This article was first published by Estates Gazette, June 2018

Over the past decade, the UK life sciences sector has enjoyed rapid expansion, aided by a 41% annualised increase in investment. Almost 6 million people in the UK (one in five British workers) are currently employed in the sector which is predicted to grow a further 4.3% by 2020. Government backing through its industrial strategy and Life Sciences: Sector Deal should encourage and support future growth and development in both research and manufacture throughout the UK.

The changing needs of occupiers and the growth of clusters around cities with appropriate talent pools and other demographics has led to an increase in the demand for suitable premises presenting a significant opportunity for landlords with properties in the right locations. Landlords and developers now see life sciences related real estate space as a thriving asset class and, with the advent of personalised medicine and the expansion of digital health, the sector is only going to grow. However, landlords and developers who are new entrants to this area (and looking beyond the incubator space required by start-up companies) should be aware of the specific considerations that are relevant to these occupiers. Many provisions common in office or industrial leases are not appropriate or, at the very least, require careful adaptation. Tenants and their representatives need to have an open and frank dialogue with their prospective landlord to ensure that their particular requirements are understood and catered for. Some innovative thinking may be required by landlords to maximize the chances of a successful and mutually beneficial relationship for both parties.

So what types of issues need to be considered?

Fit-out: Occupiers in this sector will almost inevitably need to carry out bespoke alterations and/or fit outs to make premises suitable for their specific use and the tenant needs to be certain that its operational needs cannot be thwarted by routine restrictions in the lease. Even in a standalone building, carrying out structural alterations/extensions would ordinarily be prohibited, and landlords generally want control over works to the mechanical and electrical plant. The position will be further complicated if the premises form part of a multi-let building where the tenant must have regard to legitimate concerns over the impact of works on the remainder of the building and its other occupants. It is critical that the landlord understands both the tenant’s immediate needs and how those needs might involve future changes to the premises during the life of the lease. Evolution in working practices and processes, such as the movement away from wet lab space and towards collaboration zones and computational research areas also need to be recognised and accommodated as necessary.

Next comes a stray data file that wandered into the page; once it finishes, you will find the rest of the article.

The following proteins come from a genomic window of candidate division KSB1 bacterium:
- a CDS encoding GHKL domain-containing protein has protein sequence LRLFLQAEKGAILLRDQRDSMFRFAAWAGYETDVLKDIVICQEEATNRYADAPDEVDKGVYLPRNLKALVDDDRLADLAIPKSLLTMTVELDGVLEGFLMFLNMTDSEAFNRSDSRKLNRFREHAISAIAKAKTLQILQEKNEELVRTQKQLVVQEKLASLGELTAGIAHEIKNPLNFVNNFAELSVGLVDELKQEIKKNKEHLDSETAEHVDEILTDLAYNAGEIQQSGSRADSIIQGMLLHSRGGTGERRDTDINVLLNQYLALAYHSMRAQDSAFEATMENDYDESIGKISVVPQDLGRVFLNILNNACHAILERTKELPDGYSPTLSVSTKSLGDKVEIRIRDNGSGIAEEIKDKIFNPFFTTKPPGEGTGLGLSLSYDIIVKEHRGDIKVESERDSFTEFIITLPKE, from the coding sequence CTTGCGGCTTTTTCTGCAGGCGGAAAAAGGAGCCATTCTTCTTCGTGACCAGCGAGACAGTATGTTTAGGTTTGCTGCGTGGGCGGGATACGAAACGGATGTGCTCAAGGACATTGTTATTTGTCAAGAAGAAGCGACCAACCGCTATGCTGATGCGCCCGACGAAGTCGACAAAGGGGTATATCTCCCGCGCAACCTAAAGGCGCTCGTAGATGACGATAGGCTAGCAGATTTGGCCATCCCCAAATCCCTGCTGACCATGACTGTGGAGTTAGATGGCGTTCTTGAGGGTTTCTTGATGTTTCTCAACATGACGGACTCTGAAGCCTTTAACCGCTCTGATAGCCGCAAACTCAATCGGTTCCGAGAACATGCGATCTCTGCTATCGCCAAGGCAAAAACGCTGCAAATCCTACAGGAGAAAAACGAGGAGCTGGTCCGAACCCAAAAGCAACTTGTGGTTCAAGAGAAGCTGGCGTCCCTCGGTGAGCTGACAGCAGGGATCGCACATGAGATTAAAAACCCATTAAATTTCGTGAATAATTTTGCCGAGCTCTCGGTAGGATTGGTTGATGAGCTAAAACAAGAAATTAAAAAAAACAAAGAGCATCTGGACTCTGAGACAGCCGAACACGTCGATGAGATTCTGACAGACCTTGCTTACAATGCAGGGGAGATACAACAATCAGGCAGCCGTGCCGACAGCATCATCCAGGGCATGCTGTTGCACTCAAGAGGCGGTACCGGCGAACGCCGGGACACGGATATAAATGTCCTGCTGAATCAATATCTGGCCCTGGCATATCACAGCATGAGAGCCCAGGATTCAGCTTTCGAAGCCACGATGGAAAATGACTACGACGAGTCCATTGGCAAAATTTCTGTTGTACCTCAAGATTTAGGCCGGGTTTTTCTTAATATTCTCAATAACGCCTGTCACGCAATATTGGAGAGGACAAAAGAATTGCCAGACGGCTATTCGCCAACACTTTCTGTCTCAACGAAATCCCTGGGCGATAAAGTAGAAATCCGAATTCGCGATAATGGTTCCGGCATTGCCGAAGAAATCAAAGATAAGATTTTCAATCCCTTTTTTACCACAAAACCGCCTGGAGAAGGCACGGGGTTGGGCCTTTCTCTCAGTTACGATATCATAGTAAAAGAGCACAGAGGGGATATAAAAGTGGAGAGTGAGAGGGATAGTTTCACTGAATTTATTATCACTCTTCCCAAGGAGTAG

Reinstatement clauses also need to be carefully considered in light of the potential capital expense involved in making the premises suitable for the tenant and equally the potential cost of removal at the end of the term. It is likely that a landlord will insist on having the right to require reinstatement of some if not all of the works if they will not suit the needs of a subsequent occupier but there may be some flexibility around this.

Services: The nature of the tenant’s use is likely to require a higher specification for utilities than those of a standard office occupier and the tenant should ensure it has specialist advice both on quality of supply and capacity. Whilst this might be an issue for many occupiers, for example in relation to electrical or data capacity, supplies of water and issues such as air quality and ventilation may be as important. Upgrades to systems may well be required but may not be possible in all buildings, and agreement will be needed on how this is addressed and paid for. Where this is an important element for the tenant it is crucial that an early assessment of such operational issues is made and it should form part of the tenant’s general survey and appraisal in determining the suitability of the building.